Accelerated hepatitis B vaccine schedule boosts completion rates in IDUs

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The proportion of injecting drug users who receive all three doses of the hepatitis B vaccine can be increased using an accelerated vaccination schedule, US investigators report in the November 15th edition of the Journal of Infectious Diseases.

A small monetary incentive was provided to encourage individuals to attend so the three doses of the vaccine could be administered.

“Straightforward payment for receipt of immunizations may be not only ethically sound but also an economically sensible way to use public health resources,” comment the investigators.

Glossary

immunisation

Immunisation is the process whereby a person is made immune or resistant to an infectious disease, typically by the administration of a vaccine. Vaccines stimulate the body’s own immune system to protect the person against subsequent infection or disease.

 

cirrhosis

Severe fibrosis, or scarring of organs. The structure of the organs is altered, and their function diminished. The term cirrhosis is often used in relation to the liver. 

acute infection

The very first few weeks of infection, until the body has created antibodies against the infection. During acute HIV infection, HIV is highly infectious because the virus is multiplying at a very rapid rate. The symptoms of acute HIV infection can include fever, rash, chills, headache, fatigue, nausea, diarrhoea, sore throat, night sweats, appetite loss, mouth ulcers, swollen lymph nodes, muscle and joint aches – all of them symptoms of an acute inflammation (immune reaction).

not significant

Usually means ‘not statistically significant’, meaning that the observed difference between two or more figures could have arisen by chance. 

sexually transmitted diseases (STDs)

Although HIV can be sexually transmitted, the term is most often used to refer to chlamydia, gonorrhoea, syphilis, herpes, scabies, trichomonas vaginalis, etc.

Injecting drug users are one of the groups most affected by hepatitis B. The virus is highly infectious, especially in the acute phase, and long-term infection can lead to serious health problems including cirrhosis, liver failure and liver cancer.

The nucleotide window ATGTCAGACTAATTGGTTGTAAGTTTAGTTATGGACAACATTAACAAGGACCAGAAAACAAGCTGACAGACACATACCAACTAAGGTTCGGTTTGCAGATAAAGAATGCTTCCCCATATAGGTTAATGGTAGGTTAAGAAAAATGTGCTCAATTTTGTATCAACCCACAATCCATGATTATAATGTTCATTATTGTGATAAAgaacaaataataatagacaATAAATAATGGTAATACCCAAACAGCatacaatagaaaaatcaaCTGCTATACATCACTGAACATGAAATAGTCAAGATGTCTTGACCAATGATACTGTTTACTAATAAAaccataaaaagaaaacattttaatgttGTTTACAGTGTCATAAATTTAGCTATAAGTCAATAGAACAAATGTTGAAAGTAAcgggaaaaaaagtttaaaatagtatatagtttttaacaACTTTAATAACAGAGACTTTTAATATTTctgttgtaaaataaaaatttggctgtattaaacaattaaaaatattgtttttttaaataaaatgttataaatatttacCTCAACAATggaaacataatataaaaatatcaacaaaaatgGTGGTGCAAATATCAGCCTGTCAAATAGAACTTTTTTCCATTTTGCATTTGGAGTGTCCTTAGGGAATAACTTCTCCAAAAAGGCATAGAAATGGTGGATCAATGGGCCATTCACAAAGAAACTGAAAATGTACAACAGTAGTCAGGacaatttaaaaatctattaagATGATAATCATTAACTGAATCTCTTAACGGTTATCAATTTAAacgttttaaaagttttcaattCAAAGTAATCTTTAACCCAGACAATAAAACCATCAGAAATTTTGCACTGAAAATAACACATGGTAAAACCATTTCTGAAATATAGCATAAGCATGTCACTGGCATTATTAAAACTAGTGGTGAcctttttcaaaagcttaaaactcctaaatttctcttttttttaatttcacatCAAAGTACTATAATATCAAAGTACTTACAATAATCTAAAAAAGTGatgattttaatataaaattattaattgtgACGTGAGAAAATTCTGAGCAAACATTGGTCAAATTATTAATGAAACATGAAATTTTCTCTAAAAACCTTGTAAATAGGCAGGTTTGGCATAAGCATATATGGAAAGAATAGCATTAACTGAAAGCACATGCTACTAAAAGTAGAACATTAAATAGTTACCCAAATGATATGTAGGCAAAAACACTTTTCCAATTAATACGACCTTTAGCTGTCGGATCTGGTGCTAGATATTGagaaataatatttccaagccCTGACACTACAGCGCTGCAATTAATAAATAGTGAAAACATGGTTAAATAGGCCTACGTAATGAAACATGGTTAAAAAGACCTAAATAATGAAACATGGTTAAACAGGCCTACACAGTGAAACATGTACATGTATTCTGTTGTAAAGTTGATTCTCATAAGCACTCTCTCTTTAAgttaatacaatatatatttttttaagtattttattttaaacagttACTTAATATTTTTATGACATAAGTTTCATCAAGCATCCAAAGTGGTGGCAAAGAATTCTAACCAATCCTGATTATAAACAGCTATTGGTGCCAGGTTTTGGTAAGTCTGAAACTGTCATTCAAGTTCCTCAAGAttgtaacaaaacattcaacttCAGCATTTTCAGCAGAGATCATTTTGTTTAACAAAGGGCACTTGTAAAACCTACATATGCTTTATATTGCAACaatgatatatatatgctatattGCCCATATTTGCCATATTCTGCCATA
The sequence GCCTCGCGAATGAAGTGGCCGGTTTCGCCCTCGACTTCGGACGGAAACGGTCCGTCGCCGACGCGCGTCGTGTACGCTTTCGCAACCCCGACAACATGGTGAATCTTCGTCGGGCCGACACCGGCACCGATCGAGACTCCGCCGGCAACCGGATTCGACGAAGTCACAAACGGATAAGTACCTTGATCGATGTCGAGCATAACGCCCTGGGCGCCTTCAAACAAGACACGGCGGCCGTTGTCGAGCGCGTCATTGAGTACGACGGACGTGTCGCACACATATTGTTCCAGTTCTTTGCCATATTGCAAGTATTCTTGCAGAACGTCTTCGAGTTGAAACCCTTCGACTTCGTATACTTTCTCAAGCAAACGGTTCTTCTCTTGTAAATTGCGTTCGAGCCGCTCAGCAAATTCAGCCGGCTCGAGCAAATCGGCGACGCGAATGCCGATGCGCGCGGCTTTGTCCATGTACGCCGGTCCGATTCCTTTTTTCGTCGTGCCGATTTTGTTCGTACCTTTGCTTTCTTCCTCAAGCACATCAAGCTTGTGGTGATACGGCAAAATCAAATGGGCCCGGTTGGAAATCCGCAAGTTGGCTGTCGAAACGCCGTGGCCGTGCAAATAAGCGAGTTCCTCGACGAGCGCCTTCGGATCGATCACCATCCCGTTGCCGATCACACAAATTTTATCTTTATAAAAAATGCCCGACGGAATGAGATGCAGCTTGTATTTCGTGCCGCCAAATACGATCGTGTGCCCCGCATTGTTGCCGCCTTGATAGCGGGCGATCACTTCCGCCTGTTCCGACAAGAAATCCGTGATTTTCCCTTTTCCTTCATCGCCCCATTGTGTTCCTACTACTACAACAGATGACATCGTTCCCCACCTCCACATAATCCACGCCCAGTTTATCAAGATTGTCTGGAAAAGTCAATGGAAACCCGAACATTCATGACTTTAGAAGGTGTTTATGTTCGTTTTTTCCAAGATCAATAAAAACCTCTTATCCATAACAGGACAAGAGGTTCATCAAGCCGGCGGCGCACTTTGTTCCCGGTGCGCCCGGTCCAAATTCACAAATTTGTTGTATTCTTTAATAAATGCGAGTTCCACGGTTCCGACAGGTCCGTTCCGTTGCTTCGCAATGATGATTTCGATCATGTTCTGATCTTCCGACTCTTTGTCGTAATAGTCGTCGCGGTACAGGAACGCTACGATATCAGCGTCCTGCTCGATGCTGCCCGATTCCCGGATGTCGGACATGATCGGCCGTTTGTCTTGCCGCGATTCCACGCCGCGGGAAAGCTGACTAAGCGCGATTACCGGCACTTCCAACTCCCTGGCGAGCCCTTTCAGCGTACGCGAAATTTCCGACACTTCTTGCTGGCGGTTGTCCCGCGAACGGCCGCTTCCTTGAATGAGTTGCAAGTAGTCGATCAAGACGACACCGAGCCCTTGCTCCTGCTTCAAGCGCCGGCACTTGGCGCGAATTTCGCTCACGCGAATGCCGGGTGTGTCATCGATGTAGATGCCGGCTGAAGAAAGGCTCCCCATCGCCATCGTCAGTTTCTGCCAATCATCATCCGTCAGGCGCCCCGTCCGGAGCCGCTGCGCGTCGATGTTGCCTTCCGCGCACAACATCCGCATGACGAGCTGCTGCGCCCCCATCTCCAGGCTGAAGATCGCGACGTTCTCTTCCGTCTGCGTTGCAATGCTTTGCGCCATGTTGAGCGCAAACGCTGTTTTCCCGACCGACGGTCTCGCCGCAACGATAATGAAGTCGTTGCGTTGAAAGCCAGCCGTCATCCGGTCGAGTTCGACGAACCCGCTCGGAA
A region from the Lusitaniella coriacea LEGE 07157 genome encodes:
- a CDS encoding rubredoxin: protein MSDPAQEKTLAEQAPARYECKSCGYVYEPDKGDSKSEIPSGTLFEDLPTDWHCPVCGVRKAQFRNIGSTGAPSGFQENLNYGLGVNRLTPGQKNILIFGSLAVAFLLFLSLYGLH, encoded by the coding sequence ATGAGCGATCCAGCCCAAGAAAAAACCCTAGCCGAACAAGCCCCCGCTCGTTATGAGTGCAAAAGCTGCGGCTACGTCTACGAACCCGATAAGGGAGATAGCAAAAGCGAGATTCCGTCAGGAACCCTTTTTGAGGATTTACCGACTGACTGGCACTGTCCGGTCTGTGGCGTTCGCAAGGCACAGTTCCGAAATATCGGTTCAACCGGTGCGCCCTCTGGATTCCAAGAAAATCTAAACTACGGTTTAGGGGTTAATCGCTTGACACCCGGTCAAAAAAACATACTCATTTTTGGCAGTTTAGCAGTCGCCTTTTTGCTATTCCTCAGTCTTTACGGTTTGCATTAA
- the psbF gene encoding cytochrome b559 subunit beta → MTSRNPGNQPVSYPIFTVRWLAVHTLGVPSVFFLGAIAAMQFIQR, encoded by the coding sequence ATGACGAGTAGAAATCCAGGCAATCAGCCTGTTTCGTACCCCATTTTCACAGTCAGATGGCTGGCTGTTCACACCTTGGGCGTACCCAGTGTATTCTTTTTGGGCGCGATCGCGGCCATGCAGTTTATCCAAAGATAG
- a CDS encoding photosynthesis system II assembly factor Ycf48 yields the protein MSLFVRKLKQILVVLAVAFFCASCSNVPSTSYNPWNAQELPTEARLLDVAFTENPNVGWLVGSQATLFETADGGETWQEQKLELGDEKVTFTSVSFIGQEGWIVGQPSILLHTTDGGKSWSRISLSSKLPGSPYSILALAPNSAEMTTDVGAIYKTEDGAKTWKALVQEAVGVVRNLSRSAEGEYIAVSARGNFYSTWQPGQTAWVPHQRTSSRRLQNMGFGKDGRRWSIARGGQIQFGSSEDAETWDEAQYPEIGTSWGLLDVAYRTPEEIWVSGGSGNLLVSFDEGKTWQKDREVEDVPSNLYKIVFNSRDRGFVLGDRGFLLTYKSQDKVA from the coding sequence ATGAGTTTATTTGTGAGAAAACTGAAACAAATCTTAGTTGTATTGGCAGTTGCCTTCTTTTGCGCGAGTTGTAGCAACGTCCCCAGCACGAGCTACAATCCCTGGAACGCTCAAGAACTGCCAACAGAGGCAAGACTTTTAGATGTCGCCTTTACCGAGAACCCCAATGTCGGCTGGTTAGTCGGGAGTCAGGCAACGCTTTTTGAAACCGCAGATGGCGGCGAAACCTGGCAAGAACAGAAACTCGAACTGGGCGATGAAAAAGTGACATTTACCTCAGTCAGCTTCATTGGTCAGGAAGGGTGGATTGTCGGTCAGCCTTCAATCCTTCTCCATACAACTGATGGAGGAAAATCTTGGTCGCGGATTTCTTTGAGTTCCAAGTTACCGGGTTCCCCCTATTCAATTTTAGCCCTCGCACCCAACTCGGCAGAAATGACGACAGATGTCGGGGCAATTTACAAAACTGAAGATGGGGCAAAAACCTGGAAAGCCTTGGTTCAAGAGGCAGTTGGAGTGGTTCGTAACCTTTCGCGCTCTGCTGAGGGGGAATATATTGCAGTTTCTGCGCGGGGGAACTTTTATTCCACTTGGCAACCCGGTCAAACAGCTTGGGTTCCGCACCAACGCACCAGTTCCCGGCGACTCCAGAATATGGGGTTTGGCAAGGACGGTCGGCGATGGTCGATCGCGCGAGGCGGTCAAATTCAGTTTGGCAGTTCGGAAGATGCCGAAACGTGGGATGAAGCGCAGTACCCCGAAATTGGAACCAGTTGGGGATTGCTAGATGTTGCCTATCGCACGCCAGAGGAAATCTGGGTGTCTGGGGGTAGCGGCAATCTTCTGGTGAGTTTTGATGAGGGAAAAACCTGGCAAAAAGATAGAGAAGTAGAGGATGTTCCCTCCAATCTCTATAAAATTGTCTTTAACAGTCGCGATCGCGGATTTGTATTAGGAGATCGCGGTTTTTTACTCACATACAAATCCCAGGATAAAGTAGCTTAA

A vaccine against hepatitis B is available. Vaccination programmes targeted at the groups most at risk of hepatitis B have helped reduce the incidence of the infection in the US. The vaccine is normally provided in three doses over a six-month period.

However, the proportion of drug users who have received the vaccine is low in comparison to other groups.

Therefore investigators from the Drugs, AIDS, STDs, and Hepatitis (DASH) project wished to see if accelerating the vaccination schedule helped improve vaccination rates.

Mindful that HIV and hepatitis C vaccines may be available in the future, they also wanted to see if providing  enhanced information about the benefits of vaccination, and giving individuals a small cash incentive to be vaccinated helped to boost immunisation rates.

Patients were followed up at regular intervals for two years, and they were monitored to see if they developed levels of antibodies that were sufficient to protect them against hepatitis B.

The study population included 1260 drug users. All were negative for both HIV and hepatitis B.

They were randomised into one of four arms:

  • Standard hepatitis B vaccination schedule (month 0, month 1, month 6) and standard health information about HIV.

  • Standard hepatitis B vaccination schedule and enhanced health information focusing on the efficacy and benefits of immunisation against hepatitis B.

  • Accelerated hepatitis B vaccination schedule (month 0, month 1, month 2) and standard health information.

  • Accelerated vaccine and enhanced health information.

Overall, 75% of individuals received all three doses of the vaccine. This included 73% of those who received the vaccine over a six-month period, and 77% of individuals who were given the accelerated course of immunizations. The difference in immunisation adherence rates between the two schedules was not significant.

But the researchers then restricted their analysis to injecting drug users. This showed that accelerating the vaccination course did increase completion rates (75% vs 66%, p = 0.04).

However, there was no evidence that providing enhanced health information helped to boost vaccination rates.

Other factors associated with completing the course of immunisations included age over 40 (p < 0.01), African American race (p = 0.03), having stable accommodation, and drinking alcohol (p = 0.02).

Use of speedball – an injected mixture of heroin and cocaine – was associated with poorer completion rates (p < 0.01), as was being homeless on the street (p = 0.02).

Information on response to the vaccine was available for 707 patients. After twelve months of follow-up 65% had developed the minimum antibody level to protect them against hepatitis B.

At six months, individuals who had received all three accelerated doses were significantly more likely than those awaiting their third dose in the standard vaccination regimen to have protective antibodies against hepatitis B (62 vs 49%).

“The results of this study indicate that providing monetary incentives at each visit, free vaccinations, and a shorter vaccination schedule may encourage adherence, particularly among the highly at risk group of IDUs [injecting drug users],” write the authors.

They conclude that their research “serves as a model for a future HIV or hepatitis C vaccine trials and provides information on the effectiveness of accelerated vaccination schedules for increasing immunization among drug users”.

References

Hwang L-Y et al. Accelerated hepatitis B vaccination schedule among drug users: a randomized controlled trial. J Infect Dis 202: 1500-09, 2010 (click here for study abstract).